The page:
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B.J. Denker, Part II: Arizona quarterback tries to settle down before USC

B.J. Denker is completing only 50 percent of his passes this season (45 of 90). Photo by Kevin Casey/Getty Images

B.J. Denker is completing only 50 percent of his passes this season (45 of 90). Photo by Kevin Casey/Getty Images

B.J. Denker needed to get away. Clear his head.

The Arizona Wildcats quarterback, trying to create emotional distance from his tough night at Washington last weekend, went to the movies Monday. Alone. No phone. No social media. No message boards.

He saw Prisoners and Rush.

“Like a little loner, just hanging out by myself and zoned out,” he said.

It was a different kind of film he saw Sunday night, the disaster movie that was Arizona’s 31-13 loss at Washington. He had to relive that performance with the UA coaches, with the language flying around the meeting room easily meriting at least an R rating.

“Intense,” Denker said. “I don’t think we could have put cameras in there.”

It was exactly what Denker had expected. He was 14 of 35 for 119 yards, with two interceptions, in a driving rainstorm in Seattle. That’s the kind of stat line that causes coach Rich Rodriguez to issue a few #@!%^&s.

“In between all the yelling and shouting, he said, ‘I’m doing this because I feel like you could play so much better, I know you can play better,’” Denker said. “That is why he was making a point, making sure I don’t do it again.”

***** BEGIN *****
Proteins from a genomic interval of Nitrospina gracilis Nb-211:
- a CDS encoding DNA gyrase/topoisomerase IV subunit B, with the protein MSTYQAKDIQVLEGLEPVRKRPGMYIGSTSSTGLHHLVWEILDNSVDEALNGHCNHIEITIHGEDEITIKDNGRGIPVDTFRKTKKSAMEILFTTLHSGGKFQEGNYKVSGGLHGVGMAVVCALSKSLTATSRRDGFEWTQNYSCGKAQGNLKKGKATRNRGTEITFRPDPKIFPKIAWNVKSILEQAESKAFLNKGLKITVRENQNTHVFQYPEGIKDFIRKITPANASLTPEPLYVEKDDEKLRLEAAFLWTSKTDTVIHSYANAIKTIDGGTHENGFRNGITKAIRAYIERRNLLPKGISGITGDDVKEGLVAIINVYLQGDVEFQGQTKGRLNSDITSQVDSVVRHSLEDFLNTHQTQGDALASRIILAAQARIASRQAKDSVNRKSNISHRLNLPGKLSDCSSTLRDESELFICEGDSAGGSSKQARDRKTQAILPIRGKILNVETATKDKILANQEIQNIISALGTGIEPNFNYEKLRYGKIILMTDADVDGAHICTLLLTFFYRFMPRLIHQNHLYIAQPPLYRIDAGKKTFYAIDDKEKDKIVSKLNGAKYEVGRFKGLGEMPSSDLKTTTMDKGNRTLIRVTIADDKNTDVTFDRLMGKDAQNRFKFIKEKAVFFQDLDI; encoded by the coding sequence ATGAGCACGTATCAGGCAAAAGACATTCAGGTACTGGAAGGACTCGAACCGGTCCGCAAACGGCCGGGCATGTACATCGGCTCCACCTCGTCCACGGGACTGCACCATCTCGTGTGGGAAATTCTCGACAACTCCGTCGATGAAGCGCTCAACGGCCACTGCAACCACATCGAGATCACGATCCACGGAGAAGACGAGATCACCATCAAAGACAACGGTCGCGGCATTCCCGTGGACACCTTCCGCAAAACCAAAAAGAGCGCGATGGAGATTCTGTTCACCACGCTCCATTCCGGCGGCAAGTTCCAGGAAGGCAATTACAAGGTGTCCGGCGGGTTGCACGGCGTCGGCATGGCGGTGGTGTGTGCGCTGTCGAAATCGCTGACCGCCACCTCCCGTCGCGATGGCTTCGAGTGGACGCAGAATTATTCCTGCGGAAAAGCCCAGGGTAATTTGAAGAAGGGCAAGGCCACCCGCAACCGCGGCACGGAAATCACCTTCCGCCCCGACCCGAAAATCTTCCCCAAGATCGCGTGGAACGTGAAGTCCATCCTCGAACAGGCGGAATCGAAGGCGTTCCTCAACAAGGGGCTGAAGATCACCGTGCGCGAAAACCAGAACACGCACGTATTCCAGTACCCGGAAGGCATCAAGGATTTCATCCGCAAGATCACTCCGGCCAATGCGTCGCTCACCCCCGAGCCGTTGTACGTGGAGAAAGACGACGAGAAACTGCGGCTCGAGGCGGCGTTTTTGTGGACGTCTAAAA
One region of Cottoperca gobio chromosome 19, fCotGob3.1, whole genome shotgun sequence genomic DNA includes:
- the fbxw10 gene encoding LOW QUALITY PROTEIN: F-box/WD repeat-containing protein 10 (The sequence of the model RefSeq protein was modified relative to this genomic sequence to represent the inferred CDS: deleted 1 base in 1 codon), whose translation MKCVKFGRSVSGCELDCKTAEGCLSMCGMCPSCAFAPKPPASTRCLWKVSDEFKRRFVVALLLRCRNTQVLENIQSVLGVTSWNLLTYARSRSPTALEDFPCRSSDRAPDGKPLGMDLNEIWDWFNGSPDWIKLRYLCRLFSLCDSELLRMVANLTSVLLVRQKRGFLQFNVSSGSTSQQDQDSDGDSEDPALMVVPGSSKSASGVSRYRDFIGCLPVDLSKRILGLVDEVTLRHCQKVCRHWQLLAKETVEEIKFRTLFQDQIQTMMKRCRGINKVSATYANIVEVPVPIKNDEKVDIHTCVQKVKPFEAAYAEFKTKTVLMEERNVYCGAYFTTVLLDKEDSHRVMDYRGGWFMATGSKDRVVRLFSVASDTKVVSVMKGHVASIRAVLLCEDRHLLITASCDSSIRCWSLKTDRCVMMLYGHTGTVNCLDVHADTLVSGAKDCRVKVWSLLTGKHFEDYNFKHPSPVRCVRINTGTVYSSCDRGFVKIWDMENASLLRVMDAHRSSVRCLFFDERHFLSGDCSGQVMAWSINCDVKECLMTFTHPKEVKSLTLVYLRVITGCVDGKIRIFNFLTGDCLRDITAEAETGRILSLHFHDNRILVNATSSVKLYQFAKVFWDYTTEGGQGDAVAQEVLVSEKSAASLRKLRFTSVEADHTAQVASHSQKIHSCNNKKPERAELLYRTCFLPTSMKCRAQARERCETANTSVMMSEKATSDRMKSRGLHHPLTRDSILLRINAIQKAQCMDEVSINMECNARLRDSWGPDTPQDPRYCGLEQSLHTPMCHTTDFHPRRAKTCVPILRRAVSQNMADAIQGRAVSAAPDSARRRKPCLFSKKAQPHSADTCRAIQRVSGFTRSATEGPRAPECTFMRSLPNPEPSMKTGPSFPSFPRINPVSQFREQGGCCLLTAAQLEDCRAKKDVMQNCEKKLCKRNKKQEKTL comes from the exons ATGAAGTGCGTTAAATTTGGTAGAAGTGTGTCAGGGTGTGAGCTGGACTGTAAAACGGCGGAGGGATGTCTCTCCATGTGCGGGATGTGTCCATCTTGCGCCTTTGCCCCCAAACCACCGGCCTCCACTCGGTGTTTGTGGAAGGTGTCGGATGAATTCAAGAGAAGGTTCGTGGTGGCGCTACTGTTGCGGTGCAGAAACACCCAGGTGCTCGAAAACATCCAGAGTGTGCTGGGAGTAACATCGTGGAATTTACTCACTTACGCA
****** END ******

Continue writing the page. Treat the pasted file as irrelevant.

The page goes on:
Denker isn’t in danger of losing his starting job because of the Washington game, but he’s advised to not push his luck Thursday at USC.

He said he would have preferred to get right back out there this weekend, although the extra time between games should be beneficial. Take a deep breath. Heed what quarterbacks coach Rod Smith is telling him: Don’t make the dog bigger than it is.

Although the Washington game was Denker’s fifth start, it was his first against a quality opponent. It was his first in a truly hostile environment. It was his first when the passing game needed to contribute, not just complement. He often looked panicked, not trusting what he was seeing, both leading to bad decisions.

The job now is to learn from it.

He’s not a rookie anymore.

Don’t make the dogs — or the Trojans — bigger than they are.

“Got some nerves, obviously,” he said about playing the Huskies.

“They weren’t just amazing. They weren’t, as coach said, the New England Patriots. I probably made them up to be bigger than they were, and that’s just a little bit of inexperience and a little nerves.”

Arizona is 117th nationally in passing (111.3 yards per game) among 123 FBS teams. The Wildcats have neither the personnel at quarterback nor receiver to be great through the air. Efficient. Rodriguez will settle for efficient.

Make the throws that can be made. Catch what can be caught. Connect on a just a couple of deep throws.

“He’s a smart guy,” Rodriguez said of Denker.

“He can make better decisions, both in the run and the pass game. That’s a thing we can correct in a hurry.”

In the meantime, Denker is staying off Twitter and avoiding other public critiques.

“I read them after the game and that was enough,” he said.

“That comes with the job, the territory. … I just want to get on the field and perform better individually and as a team and shut up some of the people who are saying some of the stuff.”

Will it be a disaster sequel or a comeback story? He’ll have to wait until Thursday to write the script.

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